Use of sacred symbol causes New Mexico controversy
By Correspondent Jennifer Auther
ZIA PUEBLO, New Mexico (CNN) -- The Zia sun symbol has become synonymous with New Mexico. Synonymous and ubiquitous.
It has been on the state flag since 1925. You'll find it on license plates. If you open a telephone book in Santa Fe, you'll find at least 100 Zia listings. The symbol even appears on portable toilets.
To the 850 people of the Zia Pueblo tribe, the sun sign is perhaps the most sacred of their culture.
"That's what we pray through -- the sun. Anything to do with religion ... that's what we use," Zia Pueblo tribe elder Ysidro Pino said.
Until recently, the tribe could only mount costly legal battles in an effort to protect the symbol.
So far, the tribe has won just one partial concession from the state.
"In a joint memorial, the state acknowledges that the sun symbol belongs to the Pueblo of Zia, that they appropriated the symbol without proper permission and authority," said Peter Pino, Zia Pueblo administrator.
The second part of the tribe's two-pronged attack involved the federal government.
Since July, U.S. Patent and Trade Office representatives have been meeting with Native Americans across the country. A report to Congress is due on September 30.
People of the Zia Pueblo hope it will generate movement toward new legislation aimed at protecting sacred icons.
"The ultimate goal would be to protect this particular sun symbol and not only this symbol, but also symbols and insignias throughout the country," Gov. Amadeo Shije of Zia Pueblo said.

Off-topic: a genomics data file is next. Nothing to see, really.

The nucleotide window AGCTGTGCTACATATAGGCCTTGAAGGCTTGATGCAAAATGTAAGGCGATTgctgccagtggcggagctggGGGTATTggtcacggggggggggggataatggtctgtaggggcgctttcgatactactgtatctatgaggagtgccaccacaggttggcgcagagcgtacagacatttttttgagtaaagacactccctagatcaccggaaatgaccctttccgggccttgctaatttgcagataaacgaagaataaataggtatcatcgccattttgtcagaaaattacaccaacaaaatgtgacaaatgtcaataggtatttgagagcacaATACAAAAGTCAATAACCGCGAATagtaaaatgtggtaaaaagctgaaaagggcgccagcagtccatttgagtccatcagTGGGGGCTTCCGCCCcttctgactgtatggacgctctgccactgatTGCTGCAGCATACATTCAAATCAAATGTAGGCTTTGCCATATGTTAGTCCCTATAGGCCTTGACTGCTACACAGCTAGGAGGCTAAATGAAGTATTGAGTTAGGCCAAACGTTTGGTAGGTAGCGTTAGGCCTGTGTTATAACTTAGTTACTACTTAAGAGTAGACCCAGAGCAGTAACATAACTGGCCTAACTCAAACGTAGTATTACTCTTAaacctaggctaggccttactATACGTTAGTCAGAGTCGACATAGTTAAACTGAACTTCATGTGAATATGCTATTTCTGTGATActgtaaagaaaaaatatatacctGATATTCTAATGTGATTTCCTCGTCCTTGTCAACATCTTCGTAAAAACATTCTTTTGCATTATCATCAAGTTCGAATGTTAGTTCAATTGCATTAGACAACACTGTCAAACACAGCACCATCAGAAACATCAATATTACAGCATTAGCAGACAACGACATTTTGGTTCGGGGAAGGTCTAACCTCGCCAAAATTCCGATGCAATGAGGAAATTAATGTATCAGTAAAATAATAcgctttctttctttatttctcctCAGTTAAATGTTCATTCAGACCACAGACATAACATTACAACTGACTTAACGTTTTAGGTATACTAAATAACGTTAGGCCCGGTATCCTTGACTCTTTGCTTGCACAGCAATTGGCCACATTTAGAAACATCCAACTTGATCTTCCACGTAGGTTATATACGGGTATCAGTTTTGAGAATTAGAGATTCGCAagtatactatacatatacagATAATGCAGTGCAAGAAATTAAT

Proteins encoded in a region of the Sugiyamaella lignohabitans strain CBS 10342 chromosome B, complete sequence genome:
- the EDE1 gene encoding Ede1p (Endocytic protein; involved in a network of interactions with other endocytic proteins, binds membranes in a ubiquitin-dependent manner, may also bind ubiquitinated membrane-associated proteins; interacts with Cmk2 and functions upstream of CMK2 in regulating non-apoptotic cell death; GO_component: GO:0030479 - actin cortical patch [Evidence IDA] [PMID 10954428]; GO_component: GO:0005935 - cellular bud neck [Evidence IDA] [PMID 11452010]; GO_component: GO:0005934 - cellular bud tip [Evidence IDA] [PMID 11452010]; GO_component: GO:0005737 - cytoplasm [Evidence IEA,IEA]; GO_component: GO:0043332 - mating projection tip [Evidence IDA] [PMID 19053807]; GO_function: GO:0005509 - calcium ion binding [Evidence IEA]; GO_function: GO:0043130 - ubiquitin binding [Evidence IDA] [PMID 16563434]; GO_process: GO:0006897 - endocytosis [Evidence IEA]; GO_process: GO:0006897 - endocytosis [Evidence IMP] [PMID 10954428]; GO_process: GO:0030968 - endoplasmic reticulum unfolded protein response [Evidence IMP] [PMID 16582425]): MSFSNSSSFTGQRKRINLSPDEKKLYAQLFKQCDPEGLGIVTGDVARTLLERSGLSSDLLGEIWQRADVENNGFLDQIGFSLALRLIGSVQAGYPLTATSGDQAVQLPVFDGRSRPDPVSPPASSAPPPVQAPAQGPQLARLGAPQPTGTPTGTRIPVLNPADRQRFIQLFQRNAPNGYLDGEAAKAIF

What happens for the Zia Pueblo tribe could affect some 500 Native American tribes now recognized nationwide.
"The specific question we were asked to consider," said Todd Dickenson of the U.S. Patent Office, "was whether we should develop a roster or a register of the official seals of the Indian tribes, similar to the official seals of a country or a state, which enjoy protection now."
On the other side are business owners who currently use the logos.
"It's certainly not our intention to be disrespectful to anyone, and if we were mandated to change our name ... I think we could," Zia Diner co-owner Elizabeth Draiscol said.
For people of the Zia Pueblo, it is a matter of respect.
"We have been so many times stepped on, pushed around, slapped around ... if we're going to let businesses use it, we want royalties," Ysidro Pino said.
Tribal administrators said there has been no movement on that front so far.
@marillo Globe-News: News: Zia Pueblo seeks compensation for state using its sacred symbol 2/3/99
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